Date: Fri, 26 Jan 1996 09:31:22 -0500 From: ac051 at osfn.rhilinet.gov (Eric W. Miller) Subject: SHC >I for one have seen somebody set fire to a fart, and believe me, it was >impressive! I guess there is a fair bit of methane there. WARNING: this is extremely dangerous! It's well known that "fart-sparking" is one of the top three causes of "spontaneous" human combustion. Countless high school gym students fall victim to this "funny" trick anually. Let's not add homebrewers to the list! Eric Miller Brewing Safely and Seriously ;-) in Newport, RI Return to table of contents
Date: 26 Jan 1996 07:58:42 U From: "Palmer.John" <palmer at ssdgwy.mdc.com> Subject: Cleaning Solder Flux How to clean off solder flux: Good question. If you do it right, only using a small amount, most all of it will be consumed during soldering with a propane torch. If you used a paste flux, the remainder should be cleaned using a solvent, and for most people that will be Paint Brush Cleaner or gasoline. Then you have to remove the the solvent. A good dishwashing detergent should take care of that followed by a boiling water rinse to thoroughly remove the detergent. By the way, lighting the soldered manifold to get rid of the solvent is not recommended because you tend to bake on any heavy organics that you just dissolved. Liquid acid fluxes usually dont need the solvent treatment and respond to detergent cleaning alone. John J. Palmer - Metallurgist for MDA-SSD M&P johnj at primenet.com Huntington Beach, California Palmer House Brewery and Smithy - www.primenet.com/~johnj/ Return to table of contents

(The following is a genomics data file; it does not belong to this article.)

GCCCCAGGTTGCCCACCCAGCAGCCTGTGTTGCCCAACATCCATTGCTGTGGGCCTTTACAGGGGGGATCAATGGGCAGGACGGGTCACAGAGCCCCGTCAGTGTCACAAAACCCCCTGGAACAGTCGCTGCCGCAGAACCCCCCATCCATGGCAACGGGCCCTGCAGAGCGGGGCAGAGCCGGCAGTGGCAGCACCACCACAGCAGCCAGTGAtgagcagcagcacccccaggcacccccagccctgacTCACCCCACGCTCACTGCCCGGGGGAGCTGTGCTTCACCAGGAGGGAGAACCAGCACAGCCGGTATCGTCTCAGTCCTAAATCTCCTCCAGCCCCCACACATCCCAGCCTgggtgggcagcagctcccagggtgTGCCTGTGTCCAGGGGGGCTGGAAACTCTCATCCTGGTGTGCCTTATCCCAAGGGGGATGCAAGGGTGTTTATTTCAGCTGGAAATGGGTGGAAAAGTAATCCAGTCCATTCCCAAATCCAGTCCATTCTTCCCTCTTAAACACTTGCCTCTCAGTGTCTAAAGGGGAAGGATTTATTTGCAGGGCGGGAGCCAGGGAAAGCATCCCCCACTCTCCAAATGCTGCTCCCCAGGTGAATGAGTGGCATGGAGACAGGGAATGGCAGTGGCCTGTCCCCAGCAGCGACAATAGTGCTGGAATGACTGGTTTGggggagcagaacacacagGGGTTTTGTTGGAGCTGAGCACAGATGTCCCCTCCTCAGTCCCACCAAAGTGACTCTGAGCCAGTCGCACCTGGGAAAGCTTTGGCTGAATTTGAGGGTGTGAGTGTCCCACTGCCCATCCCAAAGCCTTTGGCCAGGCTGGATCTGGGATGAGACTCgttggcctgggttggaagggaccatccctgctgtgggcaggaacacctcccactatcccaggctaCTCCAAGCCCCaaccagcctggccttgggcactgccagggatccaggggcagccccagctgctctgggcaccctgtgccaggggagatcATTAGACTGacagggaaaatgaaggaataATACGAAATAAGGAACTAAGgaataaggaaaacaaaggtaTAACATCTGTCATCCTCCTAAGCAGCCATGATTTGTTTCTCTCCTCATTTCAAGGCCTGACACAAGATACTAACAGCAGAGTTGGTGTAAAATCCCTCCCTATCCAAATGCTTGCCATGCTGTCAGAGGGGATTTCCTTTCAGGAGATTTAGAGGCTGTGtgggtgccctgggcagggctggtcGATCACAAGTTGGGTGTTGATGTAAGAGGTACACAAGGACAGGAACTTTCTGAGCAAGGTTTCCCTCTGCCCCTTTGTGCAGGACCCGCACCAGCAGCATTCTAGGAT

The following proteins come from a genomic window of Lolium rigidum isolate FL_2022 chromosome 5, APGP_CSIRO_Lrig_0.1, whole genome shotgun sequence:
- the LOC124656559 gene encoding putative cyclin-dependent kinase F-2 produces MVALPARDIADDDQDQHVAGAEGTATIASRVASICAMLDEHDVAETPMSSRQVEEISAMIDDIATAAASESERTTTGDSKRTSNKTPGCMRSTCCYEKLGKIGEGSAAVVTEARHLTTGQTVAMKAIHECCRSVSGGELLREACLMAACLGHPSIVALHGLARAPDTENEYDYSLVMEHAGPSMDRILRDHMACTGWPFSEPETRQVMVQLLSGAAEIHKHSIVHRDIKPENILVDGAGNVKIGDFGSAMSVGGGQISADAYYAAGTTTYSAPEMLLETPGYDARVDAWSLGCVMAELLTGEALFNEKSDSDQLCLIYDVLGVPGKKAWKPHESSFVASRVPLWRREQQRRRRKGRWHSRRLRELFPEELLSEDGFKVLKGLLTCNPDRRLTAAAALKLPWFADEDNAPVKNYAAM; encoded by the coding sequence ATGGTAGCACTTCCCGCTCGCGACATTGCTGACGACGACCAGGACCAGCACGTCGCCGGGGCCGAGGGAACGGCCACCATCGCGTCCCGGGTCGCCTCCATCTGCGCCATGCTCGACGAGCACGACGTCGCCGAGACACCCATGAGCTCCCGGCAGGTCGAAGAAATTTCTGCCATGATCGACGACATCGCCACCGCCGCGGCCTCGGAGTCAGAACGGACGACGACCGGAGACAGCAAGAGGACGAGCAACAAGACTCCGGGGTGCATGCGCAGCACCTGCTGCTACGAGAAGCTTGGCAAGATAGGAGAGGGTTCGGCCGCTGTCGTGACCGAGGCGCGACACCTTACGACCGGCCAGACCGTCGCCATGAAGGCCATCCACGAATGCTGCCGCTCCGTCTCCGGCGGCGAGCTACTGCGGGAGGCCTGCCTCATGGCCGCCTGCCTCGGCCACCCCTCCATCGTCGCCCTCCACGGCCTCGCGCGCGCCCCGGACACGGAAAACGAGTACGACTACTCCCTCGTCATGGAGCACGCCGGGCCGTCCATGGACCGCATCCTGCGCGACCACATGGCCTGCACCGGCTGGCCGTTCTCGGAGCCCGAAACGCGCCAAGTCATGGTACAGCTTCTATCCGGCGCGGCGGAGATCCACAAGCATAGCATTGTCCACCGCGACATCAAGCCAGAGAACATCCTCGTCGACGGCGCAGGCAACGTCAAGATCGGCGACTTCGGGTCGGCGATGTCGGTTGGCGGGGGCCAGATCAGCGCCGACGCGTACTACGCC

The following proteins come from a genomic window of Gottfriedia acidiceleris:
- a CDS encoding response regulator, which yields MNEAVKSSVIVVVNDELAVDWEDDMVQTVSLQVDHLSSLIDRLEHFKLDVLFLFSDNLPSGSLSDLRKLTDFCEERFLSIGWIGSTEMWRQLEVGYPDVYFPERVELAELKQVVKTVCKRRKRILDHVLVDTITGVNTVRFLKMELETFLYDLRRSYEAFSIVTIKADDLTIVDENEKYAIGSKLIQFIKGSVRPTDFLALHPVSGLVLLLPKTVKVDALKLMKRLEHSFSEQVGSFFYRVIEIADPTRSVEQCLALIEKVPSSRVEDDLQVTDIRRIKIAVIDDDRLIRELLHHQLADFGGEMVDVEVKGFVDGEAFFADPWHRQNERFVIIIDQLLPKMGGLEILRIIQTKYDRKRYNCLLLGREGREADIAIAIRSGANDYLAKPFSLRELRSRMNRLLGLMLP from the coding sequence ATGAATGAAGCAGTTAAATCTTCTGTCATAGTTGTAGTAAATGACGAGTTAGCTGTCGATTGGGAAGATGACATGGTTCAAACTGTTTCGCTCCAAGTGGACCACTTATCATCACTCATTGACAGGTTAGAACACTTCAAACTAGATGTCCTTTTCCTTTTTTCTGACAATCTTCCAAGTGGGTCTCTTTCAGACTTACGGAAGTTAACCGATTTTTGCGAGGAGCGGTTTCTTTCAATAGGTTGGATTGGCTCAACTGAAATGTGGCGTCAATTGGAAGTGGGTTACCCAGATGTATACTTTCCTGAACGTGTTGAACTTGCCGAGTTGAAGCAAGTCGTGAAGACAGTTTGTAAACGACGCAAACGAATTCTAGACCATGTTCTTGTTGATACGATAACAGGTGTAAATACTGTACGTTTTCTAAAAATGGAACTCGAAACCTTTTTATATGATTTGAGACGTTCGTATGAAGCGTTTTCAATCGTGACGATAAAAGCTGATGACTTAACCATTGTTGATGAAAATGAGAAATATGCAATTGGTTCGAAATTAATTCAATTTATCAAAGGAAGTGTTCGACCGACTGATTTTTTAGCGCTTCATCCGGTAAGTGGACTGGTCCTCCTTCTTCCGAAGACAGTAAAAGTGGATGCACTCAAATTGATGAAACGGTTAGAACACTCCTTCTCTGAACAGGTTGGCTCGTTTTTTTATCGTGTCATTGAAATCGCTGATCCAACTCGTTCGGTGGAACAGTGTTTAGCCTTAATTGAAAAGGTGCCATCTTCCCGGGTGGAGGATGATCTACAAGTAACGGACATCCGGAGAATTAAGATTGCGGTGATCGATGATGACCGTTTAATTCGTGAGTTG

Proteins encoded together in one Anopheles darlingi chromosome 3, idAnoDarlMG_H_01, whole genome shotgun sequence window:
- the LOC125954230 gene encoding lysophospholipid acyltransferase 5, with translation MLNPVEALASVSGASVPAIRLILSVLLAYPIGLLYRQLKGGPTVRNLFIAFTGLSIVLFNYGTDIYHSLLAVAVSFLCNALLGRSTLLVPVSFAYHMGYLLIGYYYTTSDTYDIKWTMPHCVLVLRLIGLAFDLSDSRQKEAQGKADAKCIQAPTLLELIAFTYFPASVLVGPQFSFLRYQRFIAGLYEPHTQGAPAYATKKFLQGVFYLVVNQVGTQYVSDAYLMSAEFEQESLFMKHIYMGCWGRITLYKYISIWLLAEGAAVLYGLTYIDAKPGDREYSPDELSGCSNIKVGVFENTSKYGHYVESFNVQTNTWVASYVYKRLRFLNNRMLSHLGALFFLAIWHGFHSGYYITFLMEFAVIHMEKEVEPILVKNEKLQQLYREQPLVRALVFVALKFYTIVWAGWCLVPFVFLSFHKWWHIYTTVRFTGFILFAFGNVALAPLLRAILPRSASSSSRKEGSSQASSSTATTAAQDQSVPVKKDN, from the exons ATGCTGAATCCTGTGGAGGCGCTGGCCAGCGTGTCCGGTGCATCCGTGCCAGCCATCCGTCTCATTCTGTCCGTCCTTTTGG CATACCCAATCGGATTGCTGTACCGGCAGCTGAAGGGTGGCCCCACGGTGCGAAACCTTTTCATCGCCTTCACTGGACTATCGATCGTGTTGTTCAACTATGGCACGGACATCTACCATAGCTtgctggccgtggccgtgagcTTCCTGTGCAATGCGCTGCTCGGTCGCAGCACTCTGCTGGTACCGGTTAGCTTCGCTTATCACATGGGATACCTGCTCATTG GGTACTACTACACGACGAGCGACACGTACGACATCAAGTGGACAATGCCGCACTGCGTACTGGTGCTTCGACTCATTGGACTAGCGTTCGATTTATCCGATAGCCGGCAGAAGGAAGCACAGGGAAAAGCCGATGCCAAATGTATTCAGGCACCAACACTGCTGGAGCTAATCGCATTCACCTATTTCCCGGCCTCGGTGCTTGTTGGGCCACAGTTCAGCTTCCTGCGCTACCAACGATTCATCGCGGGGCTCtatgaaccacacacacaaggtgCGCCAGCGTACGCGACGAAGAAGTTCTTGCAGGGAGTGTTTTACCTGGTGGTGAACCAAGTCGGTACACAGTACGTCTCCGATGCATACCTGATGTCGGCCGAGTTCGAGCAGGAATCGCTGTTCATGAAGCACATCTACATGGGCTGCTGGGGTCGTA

Date: Fri, 26 Jan 96 11:02:22 EST From: Gary S. Kuyat <gkuyat at clark.att.com> Subject: Methanol in Homebrew Going out on a limb here, but don't you think it IS POSSIBLE that fermentation carried on with spent grains in the wort could produce some methanol? I realize that we of the HBD would never actually do this, but I seem to remember something in a "build your own still" manual strongly encouraging would be distillers to strain the wort from grains for this reason. No real science here, just deductive reasoning. Methanol is wood alcohol, spent grains taste like wood... Gary "dry graining" Kuyat gkuyat at ix.netcom.com Return to table of contents
Date-Warning: Date header was inserted by ctrvax.Vanderbilt.Edu From: grosbl at ctrvax.Vanderbilt.Edu (Bryan Gros) Subject: Amer. Amber Ale Don Rudolph started a discussion on Dave Brockington's call for the creation of American Amber as a distinct style from Pale Ale. It is an interesting question as to when a style should be recognized as distinct. While the line between amber ale and pale ale is a bit of a fine one, so it the line between porter and stout. I would agree with the separation of the two styles, mostly based on the presence of the caramel sweetness that helps to balance the hoppiness. You just don't find that in Sierra Nevada PA, for example. Don quoted the 95 and 96 AHA style guidelines. It seems that the differences between the two reflect Dave's arguments. The color description changed from deep amber to light copper. The maltiness description dropped from medium to light. While these are vague words, they leave a big hole open for an Amber Ale style. Also, one of the big examples of the differences in the style can be found in the SF Bay Area. Try a Drake's Ale and a Drake's Pale Ale. The main difference is the amount of crystal malt. - Bryan grosbl at ctrvax.vanderbilt.edu Return to table of contents